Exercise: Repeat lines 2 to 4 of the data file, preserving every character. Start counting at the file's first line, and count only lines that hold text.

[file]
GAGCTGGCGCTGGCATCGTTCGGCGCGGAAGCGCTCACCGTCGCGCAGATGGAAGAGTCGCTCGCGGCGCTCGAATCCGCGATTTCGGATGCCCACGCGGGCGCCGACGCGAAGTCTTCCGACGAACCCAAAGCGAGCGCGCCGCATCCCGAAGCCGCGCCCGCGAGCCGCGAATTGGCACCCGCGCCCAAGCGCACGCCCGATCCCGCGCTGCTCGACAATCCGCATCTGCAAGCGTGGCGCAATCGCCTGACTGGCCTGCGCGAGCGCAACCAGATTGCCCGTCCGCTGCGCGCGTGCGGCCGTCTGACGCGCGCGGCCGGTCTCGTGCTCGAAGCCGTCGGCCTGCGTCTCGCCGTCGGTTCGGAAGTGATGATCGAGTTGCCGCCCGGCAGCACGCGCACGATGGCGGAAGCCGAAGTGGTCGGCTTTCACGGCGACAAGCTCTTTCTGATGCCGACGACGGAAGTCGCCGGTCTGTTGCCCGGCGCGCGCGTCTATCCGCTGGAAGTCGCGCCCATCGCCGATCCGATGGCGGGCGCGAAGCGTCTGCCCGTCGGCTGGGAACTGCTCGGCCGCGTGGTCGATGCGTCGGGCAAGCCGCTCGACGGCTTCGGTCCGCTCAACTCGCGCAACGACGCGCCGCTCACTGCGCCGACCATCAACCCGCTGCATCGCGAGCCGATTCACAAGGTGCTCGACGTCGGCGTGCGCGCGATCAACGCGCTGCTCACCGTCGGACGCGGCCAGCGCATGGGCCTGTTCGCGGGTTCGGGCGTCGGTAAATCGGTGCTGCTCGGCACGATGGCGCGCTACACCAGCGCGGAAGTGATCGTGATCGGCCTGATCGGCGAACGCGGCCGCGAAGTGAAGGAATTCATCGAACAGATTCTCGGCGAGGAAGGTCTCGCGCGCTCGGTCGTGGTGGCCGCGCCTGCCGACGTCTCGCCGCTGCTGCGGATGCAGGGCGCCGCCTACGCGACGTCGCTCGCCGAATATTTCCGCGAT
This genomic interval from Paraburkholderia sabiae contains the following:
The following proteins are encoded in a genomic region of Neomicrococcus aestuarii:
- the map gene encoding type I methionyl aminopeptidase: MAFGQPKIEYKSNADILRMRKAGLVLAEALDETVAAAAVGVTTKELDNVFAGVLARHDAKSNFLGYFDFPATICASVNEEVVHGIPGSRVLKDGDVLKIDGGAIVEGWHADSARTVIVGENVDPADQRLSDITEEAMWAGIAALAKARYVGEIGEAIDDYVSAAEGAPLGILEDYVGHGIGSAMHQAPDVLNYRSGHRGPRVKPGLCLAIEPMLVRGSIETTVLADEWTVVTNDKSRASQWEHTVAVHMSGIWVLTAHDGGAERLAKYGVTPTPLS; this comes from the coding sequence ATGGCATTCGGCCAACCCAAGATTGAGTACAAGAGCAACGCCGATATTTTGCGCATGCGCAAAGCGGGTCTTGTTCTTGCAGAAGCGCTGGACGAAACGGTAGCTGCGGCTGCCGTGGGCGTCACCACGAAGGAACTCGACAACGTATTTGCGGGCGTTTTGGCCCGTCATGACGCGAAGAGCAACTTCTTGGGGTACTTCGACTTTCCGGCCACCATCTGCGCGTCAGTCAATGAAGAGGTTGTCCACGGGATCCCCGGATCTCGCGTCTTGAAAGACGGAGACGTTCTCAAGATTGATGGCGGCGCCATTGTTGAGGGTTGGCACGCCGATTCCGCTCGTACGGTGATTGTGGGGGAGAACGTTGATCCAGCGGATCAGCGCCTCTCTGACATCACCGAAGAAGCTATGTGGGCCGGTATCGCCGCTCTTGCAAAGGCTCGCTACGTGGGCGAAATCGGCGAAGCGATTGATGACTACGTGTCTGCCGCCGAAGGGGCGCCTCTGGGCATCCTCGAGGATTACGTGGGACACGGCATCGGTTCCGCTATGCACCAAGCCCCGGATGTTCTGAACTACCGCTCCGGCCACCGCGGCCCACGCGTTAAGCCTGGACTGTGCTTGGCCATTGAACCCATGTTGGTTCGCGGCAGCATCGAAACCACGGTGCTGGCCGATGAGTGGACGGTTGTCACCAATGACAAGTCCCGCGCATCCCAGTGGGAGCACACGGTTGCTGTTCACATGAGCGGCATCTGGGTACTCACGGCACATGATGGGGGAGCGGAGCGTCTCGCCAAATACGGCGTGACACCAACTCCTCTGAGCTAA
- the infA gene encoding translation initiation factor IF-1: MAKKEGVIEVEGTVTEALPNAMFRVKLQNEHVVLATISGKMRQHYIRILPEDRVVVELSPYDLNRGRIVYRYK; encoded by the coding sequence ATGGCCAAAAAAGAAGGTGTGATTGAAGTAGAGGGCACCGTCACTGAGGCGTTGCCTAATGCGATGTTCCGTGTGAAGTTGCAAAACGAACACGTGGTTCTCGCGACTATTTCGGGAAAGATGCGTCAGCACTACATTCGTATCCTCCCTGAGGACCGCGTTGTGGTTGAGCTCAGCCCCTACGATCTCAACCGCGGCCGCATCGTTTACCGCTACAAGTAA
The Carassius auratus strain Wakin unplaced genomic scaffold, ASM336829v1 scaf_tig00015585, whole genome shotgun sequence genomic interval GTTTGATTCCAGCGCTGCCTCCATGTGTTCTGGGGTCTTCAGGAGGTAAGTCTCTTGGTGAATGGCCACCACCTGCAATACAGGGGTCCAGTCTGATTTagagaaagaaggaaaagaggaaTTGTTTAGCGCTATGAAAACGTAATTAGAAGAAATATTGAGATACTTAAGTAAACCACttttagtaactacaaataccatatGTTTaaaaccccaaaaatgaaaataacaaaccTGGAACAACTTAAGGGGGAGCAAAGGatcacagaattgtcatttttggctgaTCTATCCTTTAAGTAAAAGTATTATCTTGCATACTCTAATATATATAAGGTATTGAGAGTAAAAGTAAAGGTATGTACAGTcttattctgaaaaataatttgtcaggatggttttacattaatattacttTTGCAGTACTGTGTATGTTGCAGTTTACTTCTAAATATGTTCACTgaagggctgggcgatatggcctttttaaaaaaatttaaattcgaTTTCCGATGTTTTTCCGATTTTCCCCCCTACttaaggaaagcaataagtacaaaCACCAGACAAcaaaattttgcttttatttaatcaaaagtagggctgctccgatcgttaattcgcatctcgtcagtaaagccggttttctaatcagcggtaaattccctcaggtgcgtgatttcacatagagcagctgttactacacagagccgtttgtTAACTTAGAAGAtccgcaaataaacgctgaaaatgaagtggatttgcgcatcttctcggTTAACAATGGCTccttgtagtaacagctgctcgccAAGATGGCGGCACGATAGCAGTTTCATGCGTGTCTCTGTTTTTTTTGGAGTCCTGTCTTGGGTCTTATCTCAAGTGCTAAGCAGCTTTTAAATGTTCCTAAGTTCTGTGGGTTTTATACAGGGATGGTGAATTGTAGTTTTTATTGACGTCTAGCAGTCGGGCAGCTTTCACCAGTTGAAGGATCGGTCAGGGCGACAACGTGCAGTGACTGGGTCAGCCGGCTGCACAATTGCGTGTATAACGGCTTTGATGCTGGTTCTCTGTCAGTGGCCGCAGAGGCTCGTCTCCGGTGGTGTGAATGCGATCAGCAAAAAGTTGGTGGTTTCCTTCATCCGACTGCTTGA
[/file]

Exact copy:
This genomic interval from Paraburkholderia sabiae contains the following:
The following proteins are encoded in a genomic region of Neomicrococcus aestuarii:
- the map gene encoding type I methionyl aminopeptidase: MAFGQPKIEYKSNADILRMRKAGLVLAEALDETVAAAAVGVTTKELDNVFAGVLARHDAKSNFLGYFDFPATICASVNEEVVHGIPGSRVLKDGDVLKIDGGAIVEGWHADSARTVIVGENVDPADQRLSDITEEAMWAGIAALAKARYVGEIGEAIDDYVSAAEGAPLGILEDYVGHGIGSAMHQAPDVLNYRSGHRGPRVKPGLCLAIEPMLVRGSIETTVLADEWTVVTNDKSRASQWEHTVAVHMSGIWVLTAHDGGAERLAKYGVTPTPLS; this comes from the coding sequence ATGGCATTCGGCCAACCCAAGATTGAGTACAAGAGCAACGCCGATATTTTGCGCATGCGCAAAGCGGGTCTTGTTCTTGCAGAAGCGCTGGACGAAACGGTAGCTGCGGCTGCCGTGGGCGTCACCACGAAGGAACTCGACAACGTATTTGCGGGCGTTTTGGCCCGTCATGACGCGAAGAGCAACTTCTTGGGGTACTTCGACTTTCCGGCCACCATCTGCGCGTCAGTCAATGAAGAGGTTGTCCACGGGATCCCCGGATCTCGCGTCTTGAAAGACGGAGACGTTCTCAAGATTGATGGCGGCGCCATTGTTGAGGGTTGGCACGCCGATTCCGCTCGTACGGTGATTGTGGGGGAGAACGTTGATCCAGCGGATCAGCGCCTCTCTGACATCACCGAAGAAGCTATGTGGGCCGGTATCGCCGCTCTTGCAAAGGCTCGCTACGTGGGCGAAATCGGCGAAGCGATTGATGACTACGTGTCTGCCGCCGAAGGGGCGCCTCTGGGCATCCTCGAGGATTACGTGGGACACGGCATCGGTTCCGCTATGCACCAAGCCCCGGATGTTCTGAACTACCGCTCCGGCCACCGCGGCCCACGCGTTAAGCCTGGACTGTGCTTGGCCATTGAACCCATGTTGGTTCGCGGCAGCATCGAAACCACGGTGCTGGCCGATGAGTGGACGGTTGTCACCAATGACAAGTCCCGCGCATCCCAGTGGGAGCACACGGTTGCTGTTCACATGAGCGGCATCTGGGTACTCACGGCACATGATGGGGGAGCGGAGCGTCTCGCCAAATACGGCGTGACACCAACTCCTCTGAGCTAA